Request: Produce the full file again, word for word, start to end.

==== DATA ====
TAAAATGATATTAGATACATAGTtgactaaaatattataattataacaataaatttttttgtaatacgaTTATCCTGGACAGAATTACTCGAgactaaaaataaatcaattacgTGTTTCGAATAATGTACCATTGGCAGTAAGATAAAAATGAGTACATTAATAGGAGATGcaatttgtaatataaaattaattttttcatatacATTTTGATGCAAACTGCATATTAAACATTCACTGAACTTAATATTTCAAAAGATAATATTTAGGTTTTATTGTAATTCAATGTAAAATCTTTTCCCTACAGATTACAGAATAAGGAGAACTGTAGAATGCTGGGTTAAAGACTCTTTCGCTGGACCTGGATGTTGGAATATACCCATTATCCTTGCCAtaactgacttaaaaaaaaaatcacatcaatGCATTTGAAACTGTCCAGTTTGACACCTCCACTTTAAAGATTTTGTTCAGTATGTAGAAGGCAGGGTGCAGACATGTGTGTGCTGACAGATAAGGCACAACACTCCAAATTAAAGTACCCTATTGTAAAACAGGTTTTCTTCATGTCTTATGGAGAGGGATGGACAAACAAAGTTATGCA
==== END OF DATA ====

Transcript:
TAAAATGATATTAGATACATAGTtgactaaaatattataattataacaataaatttttttgtaatacgaTTATCCTGGACAGAATTACTCGAgactaaaaataaatcaattacgTGTTTCGAATAATGTACCATTGGCAGTAAGATAAAAATGAGTACATTAATAGGAGATGcaatttgtaatataaaattaattttttcatatacATTTTGATGCAAACTGCATATTAAACATTCACTGAACTTAATATTTCAAAAGATAATATTTAGGTTTTATTGTAATTCAATGTAAAATCTTTTCCCTACAGATTACAGAATAAGGAGAACTGTAGAATGCTGGGTTAAAGACTCTTTCGCTGGACCTGGATGTTGGAATATACCCATTATCCTTGCCAtaactgacttaaaaaaaaaatcacatcaatGCATTTGAAACTGTCCAGTTTGACACCTCCACTTTAAAGATTTTGTTCAGTATGTAGAAGGCAGGGTGCAGACATGTGTGTGCTGACAGATAAGGCACAACACTCCAAATTAAAGTACCCTATTGTAAAACAGGTTTTCTTCATGTCTTATGGAGAGGGATGGACAAACAAAGTTATGCA